Phaedra -- Aarta

Phaedra hadn’t slept well in days. Travelling through hostile territory had worn her down to the last nerve. The cold camps and Gillam’s awkwardness around Kushlu were hardly helping. She sat up in her bedroll with a scowl and cursed the empty air. By force of what was now habit, Phaedra leaned over and began to shuffle through her pack until her hand found the paesh handle of her dagger. Despite the chill of the night, the feel of stone under her fingertips sent tendrils of warmth up her arm and through the rest of her body. She drew the dagger from her pack and cradled it to her chest feeling the sense of warmth deepen.

Looking around the camp, she saw that most everyone had fallen asleep with the exception of a handful of Gillam’s men who were on watch. Deciding that sleep would simply not come to her as easy as to the others, Phaedra laced up her boots and walked to the far edge of camp with the dagger. She took a ready stance and slowly moved the dagger through a series well-practices offensive maneuvers, but as she twisted to administer the killing blow to her imaginary opponent, the dagger seemed to catch in the air. Curious, Phaedra allowed the dagger to slowly carve it’s own path through the open air and to a nearby tree stump. The dagger continued to entirely pass through the stump with only the slightest resistance and without leaving a mark.

She examined the stump with curiosity. Phaedra had witnessed hints of the dagger’s strange power before, but it had never lasted for more than a moment. Moving back to her original position, she once again brought the dagger through the offensive steps, this time carefully feeling for the invisible chink. She found it again without too much trouble, but instead of following it carefully as she did previously, Phaedra took a deep break and whipped the dagger through the stump.

For an instant, the forest was lit up as a burst of the brightest light pierced the night. Just as suddenly, the light disappeared. Phaedra rubbed her eyes to clear her vision and after moment she became aware that the stump appeared to have split, almost as though the dagger had cut through a seam. However, instead of exposed wood, the split had revealed a wall of solid stone. And from the edges of the seam rippled what appeared to be a frayed curtain of the blackest fabric imaginable.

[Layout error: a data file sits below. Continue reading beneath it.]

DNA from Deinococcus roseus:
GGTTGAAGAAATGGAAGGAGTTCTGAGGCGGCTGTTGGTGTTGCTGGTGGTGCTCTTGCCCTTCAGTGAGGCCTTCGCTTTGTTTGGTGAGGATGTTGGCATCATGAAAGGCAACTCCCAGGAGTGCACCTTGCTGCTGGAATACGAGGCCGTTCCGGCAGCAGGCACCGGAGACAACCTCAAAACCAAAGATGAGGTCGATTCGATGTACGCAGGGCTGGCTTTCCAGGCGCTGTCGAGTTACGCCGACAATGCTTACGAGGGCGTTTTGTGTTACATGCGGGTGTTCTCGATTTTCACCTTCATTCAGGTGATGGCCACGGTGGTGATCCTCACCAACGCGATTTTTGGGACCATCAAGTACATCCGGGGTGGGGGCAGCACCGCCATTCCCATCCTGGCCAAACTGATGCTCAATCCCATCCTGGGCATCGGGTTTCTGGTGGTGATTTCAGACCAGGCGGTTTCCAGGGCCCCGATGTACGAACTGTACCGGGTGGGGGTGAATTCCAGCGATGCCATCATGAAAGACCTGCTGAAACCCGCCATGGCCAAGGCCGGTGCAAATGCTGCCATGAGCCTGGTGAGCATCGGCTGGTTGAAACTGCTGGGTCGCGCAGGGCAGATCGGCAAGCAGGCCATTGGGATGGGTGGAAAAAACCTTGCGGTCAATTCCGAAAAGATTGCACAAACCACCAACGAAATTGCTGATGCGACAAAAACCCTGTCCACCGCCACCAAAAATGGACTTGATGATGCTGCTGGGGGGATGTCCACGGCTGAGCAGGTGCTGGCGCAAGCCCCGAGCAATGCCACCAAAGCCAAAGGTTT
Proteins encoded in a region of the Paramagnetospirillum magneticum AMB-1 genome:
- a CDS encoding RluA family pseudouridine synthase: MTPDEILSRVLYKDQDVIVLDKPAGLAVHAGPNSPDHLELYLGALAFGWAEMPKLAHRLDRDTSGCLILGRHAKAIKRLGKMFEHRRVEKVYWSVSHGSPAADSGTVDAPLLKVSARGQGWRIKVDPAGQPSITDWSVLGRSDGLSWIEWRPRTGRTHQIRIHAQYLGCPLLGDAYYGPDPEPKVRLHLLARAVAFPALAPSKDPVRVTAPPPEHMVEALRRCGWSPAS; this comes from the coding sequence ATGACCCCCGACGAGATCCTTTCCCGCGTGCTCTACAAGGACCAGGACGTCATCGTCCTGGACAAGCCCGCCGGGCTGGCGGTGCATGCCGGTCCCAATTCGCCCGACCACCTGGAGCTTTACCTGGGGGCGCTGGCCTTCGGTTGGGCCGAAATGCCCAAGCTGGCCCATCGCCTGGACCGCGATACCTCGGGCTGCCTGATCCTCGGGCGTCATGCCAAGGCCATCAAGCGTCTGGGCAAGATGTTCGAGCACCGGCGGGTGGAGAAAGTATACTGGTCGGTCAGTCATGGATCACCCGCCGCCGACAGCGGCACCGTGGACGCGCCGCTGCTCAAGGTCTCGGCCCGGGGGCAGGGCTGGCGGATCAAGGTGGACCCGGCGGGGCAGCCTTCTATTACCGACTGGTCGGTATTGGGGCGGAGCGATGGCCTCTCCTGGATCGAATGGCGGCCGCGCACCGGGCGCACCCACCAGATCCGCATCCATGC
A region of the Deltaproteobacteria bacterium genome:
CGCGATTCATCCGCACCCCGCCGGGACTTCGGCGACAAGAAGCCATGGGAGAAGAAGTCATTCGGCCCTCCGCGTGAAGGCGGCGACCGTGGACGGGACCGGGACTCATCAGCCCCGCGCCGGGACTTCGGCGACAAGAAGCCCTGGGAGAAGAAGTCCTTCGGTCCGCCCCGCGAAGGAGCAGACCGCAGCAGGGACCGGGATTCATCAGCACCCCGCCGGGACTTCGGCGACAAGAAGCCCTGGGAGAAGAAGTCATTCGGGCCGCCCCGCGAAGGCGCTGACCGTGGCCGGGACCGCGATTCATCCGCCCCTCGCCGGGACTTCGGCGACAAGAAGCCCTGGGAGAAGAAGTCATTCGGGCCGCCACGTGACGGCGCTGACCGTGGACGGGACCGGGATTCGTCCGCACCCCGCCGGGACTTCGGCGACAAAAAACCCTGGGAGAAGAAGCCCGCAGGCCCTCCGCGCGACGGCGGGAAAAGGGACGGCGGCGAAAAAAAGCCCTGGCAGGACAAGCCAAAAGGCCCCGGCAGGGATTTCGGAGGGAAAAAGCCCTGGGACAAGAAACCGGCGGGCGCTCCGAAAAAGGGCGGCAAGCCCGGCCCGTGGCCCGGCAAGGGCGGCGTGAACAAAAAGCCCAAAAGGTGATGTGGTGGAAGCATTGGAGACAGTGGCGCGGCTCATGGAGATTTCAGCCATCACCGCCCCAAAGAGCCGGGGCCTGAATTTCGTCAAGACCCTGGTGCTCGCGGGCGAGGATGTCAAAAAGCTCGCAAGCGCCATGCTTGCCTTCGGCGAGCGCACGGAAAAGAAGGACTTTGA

Forgetting her wits for a moment, Phaedra reached out and touched the stone, although she was careful to avoid the billowing cloth. It felt just as it should, and she felt a twinge of disappointment. She moved to touch the black fabric with her hand, but something in her gut urged her to stop, so she drew her short sword and moved it towards the fabric. As a fold enveloped the end of her sword, Phaedra felt the weapon become significantly lighter. Alarmed, she sharply pulled back to free the sword from the fabric, only to realize that there was nothing to free. The end of the sword had simply disappeared. Excitement flooded through her. She had finally discovered the power of the mysterious blade.

Phaedra had only vaguely been aware of Erol rushing towards her shouting, “What do you think you’re doing?”